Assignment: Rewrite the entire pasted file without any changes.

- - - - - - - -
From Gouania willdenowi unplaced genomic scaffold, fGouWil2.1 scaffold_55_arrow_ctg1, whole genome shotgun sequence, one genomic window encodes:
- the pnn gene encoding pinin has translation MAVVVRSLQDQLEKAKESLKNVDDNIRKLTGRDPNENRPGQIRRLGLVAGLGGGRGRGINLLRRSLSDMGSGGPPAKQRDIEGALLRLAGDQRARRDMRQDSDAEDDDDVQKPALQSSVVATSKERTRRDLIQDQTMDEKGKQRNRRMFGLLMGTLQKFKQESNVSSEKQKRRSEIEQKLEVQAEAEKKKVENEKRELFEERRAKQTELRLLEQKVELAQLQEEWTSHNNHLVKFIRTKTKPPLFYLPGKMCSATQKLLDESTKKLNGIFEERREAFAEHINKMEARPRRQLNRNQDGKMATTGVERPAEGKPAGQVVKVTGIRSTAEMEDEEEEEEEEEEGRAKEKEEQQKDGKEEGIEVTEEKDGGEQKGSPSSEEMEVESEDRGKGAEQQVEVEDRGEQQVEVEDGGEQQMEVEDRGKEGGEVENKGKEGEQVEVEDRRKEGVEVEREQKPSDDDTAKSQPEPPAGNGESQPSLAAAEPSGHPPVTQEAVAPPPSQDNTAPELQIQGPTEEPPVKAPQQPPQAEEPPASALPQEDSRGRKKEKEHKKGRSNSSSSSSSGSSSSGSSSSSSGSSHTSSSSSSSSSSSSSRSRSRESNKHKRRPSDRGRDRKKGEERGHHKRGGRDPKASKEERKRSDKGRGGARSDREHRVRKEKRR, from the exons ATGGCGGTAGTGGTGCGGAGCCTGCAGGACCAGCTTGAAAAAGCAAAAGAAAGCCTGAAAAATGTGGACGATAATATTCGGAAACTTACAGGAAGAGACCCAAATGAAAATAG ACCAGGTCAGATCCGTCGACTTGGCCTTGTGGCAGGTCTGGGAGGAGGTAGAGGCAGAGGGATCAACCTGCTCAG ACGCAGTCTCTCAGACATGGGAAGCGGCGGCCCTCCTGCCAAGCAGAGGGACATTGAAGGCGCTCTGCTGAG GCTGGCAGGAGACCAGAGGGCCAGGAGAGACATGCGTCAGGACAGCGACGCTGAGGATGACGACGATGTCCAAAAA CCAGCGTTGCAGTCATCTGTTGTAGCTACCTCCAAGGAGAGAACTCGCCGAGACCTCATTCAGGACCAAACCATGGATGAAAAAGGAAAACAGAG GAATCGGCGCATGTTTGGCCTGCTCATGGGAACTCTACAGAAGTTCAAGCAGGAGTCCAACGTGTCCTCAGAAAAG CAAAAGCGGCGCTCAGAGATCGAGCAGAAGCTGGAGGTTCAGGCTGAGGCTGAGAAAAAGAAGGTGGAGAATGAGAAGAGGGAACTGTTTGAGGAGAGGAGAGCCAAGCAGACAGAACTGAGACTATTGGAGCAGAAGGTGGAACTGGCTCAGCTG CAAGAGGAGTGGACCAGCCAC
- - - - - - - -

From Gouania willdenowi unplaced genomic scaffold, fGouWil2.1 scaffold_55_arrow_ctg1, whole genome shotgun sequence, one genomic window encodes:
- the pnn gene encoding pinin has translation MAVVVRSLQDQLEKAKESLKNVDDNIRKLTGRDPNENRPGQIRRLGLVAGLGGGRGRGINLLRRSLSDMGSGGPPAKQRDIEGALLRLAGDQRARRDMRQDSDAEDDDDVQKPALQSSVVATSKERTRRDLIQDQTMDEKGKQRNRRMFGLLMGTLQKFKQESNVSSEKQKRRSEIEQKLEVQAEAEKKKVENEKRELFEERRAKQTELRLLEQKVELAQLQEEWTSHNNHLVKFIRTKTKPPLFYLPGKMCSATQKLLDESTKKLNGIFEERREAFAEHINKMEARPRRQLNRNQDGKMATTGVERPAEGKPAGQVVKVTGIRSTAEMEDEEEEEEEEEEGRAKEKEEQQKDGKEEGIEVTEEKDGGEQKGSPSSEEMEVESEDRGKGAEQQVEVEDRGEQQVEVEDGGEQQMEVEDRGKEGGEVENKGKEGEQVEVEDRRKEGVEVEREQKPSDDDTAKSQPEPPAGNGESQPSLAAAEPSGHPPVTQEAVAPPPSQDNTAPELQIQGPTEEPPVKAPQQPPQAEEPPASALPQEDSRGRKKEKEHKKGRSNSSSSSSSGSSSSGSSSSSSGSSHTSSSSSSSSSSSSSRSRSRESNKHKRRPSDRGRDRKKGEERGHHKRGGRDPKASKEERKRSDKGRGGARSDREHRVRKEKRR, from the exons ATGGCGGTAGTGGTGCGGAGCCTGCAGGACCAGCTTGAAAAAGCAAAAGAAAGCCTGAAAAATGTGGACGATAATATTCGGAAACTTACAGGAAGAGACCCAAATGAAAATAG ACCAGGTCAGATCCGTCGACTTGGCCTTGTGGCAGGTCTGGGAGGAGGTAGAGGCAGAGGGATCAACCTGCTCAG ACGCAGTCTCTCAGACATGGGAAGCGGCGGCCCTCCTGCCAAGCAGAGGGACATTGAAGGCGCTCTGCTGAG GCTGGCAGGAGACCAGAGGGCCAGGAGAGACATGCGTCAGGACAGCGACGCTGAGGATGACGACGATGTCCAAAAA CCAGCGTTGCAGTCATCTGTTGTAGCTACCTCCAAGGAGAGAACTCGCCGAGACCTCATTCAGGACCAAACCATGGATGAAAAAGGAAAACAGAG GAATCGGCGCATGTTTGGCCTGCTCATGGGAACTCTACAGAAGTTCAAGCAGGAGTCCAACGTGTCCTCAGAAAAG CAAAAGCGGCGCTCAGAGATCGAGCAGAAGCTGGAGGTTCAGGCTGAGGCTGAGAAAAAGAAGGTGGAGAATGAGAAGAGGGAACTGTTTGAGGAGAGGAGAGCCAAGCAGACAGAACTGAGACTATTGGAGCAGAAGGTGGAACTGGCTCAGCTG CAAGAGGAGTGGACCAGCCAC